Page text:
A jury in London has found Tom Hayes, a former trader at Citigroup (C) and UBS (UBS), guilty of multiple counts of conspiring to rig the London interbank offered rate. He was sentenced to 14 years in prison.
Prosecutors accused him of heading up the scam to manipulate the yen Libor. They said that he asked rate setters and traders at UBS and other banks, as well as outside brokers, to manipulate the rate so that his trading positions would benefit. He also is accused of giving brokers incentives to help him get other banks to rig the rate.
Hayes had defended himself, arguing that he acted in line with industry standards and did not think his conduct was improper. He claims that his superiors knew about his activities.
Hayes was considered one of the top traders internationally. He made hundreds of millions of dollars in revenue for UBS by trading interest-rate swaps. After going to Citigroup, he was fired in 2010 for rigging Libor. While he initially denied wrongdoing, he eventually entered into an agreement to plead guilty. As part of that deal he was to testify against alleged co-collaborators.
Later, Hayes said the only reason that he pleaded guilty was because he didn’t want to be extradited to the United States where he faced similar criminal charges and up to 30 years behind bars if convicted. British law prevents a defendant from being extradited if he has been charged with similar offenses in the country. He pleaded not guilty to the charges filed in the U.K.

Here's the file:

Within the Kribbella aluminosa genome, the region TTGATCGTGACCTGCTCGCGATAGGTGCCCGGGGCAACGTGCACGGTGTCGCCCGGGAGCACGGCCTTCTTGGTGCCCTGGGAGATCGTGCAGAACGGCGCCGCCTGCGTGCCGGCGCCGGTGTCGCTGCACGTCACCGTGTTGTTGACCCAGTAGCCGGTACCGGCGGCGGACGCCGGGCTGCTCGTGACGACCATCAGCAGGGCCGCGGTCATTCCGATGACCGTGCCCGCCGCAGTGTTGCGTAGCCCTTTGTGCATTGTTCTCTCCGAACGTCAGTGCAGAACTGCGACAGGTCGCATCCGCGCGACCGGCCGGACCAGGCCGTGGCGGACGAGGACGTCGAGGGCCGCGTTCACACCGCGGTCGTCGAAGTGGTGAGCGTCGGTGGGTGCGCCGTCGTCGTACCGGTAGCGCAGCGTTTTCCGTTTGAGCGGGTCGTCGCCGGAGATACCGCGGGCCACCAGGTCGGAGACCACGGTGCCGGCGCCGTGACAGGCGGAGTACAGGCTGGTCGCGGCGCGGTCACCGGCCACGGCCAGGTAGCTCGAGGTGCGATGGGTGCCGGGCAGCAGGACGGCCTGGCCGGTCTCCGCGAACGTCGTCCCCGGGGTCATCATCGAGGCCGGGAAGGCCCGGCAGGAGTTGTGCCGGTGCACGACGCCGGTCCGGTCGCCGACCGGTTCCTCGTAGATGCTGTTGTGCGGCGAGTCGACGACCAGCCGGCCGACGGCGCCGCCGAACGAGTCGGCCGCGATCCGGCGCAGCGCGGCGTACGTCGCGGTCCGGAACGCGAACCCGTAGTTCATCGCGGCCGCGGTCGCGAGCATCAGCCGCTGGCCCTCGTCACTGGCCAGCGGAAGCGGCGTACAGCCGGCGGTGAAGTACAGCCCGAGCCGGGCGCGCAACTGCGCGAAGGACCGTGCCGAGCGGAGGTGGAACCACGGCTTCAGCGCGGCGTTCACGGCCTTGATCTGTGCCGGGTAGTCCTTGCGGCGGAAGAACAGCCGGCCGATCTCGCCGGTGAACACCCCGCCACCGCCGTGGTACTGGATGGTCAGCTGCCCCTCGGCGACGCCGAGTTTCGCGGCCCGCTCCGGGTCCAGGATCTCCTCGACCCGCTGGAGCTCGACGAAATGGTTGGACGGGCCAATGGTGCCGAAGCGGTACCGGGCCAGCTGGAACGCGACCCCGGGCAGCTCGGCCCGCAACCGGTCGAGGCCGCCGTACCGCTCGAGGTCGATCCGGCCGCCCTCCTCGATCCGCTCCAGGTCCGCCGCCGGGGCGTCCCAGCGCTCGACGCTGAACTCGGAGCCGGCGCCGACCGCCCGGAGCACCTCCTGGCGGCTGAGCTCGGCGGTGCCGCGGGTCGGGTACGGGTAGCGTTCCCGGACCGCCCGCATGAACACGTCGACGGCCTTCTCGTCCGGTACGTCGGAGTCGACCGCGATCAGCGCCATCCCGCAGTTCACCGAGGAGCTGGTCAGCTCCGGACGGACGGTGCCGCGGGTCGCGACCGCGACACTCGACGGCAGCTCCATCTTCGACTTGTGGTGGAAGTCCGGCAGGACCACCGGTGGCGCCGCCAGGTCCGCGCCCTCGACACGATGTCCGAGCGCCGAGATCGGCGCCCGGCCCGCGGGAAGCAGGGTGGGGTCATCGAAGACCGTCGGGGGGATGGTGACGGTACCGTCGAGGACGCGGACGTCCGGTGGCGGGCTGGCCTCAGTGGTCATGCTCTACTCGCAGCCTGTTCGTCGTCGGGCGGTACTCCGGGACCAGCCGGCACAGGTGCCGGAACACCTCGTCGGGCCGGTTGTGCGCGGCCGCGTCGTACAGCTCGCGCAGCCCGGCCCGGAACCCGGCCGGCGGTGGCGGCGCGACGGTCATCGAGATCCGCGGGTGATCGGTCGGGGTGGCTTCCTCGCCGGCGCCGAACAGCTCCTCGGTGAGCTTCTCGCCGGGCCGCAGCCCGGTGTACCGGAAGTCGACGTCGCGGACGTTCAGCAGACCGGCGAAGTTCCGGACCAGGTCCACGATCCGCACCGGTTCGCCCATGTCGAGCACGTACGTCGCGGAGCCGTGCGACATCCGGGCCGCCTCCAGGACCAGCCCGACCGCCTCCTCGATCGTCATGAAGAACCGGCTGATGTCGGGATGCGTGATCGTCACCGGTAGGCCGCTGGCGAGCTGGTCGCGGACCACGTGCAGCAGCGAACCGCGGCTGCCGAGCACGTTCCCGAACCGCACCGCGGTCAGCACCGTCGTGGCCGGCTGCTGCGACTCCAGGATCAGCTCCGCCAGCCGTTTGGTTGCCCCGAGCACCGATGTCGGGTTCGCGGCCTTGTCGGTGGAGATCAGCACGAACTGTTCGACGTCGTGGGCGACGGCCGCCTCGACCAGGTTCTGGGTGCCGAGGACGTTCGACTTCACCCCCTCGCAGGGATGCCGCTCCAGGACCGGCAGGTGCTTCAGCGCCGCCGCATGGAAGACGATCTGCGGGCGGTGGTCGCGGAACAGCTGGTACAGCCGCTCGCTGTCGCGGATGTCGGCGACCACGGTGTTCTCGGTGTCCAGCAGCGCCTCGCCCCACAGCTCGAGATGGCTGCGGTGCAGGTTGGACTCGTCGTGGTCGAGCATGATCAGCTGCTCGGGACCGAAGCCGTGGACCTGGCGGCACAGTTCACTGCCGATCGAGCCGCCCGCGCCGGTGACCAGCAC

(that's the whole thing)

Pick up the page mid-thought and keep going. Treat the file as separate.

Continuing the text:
If Hayes had stayed with his original guilty plea he likely would have gotten off with a lighter sentence. Following Haye’s conviction and sentencing, the U.K.’s Serious Fraud Office announced plans to file criminal charges against other ex-bankers for Libor rigging. Already, there are 11 other men waiting for their London trials for their alleged involvement. Another British banker pled guilty to charges.
Libor scandal trader Tom Hayes jailed for 14 years, CNN Money, August 3, 2015
SFO chief says more Libor charges on the way after Tom Hayes conviction, The Guardian, August 4, 2015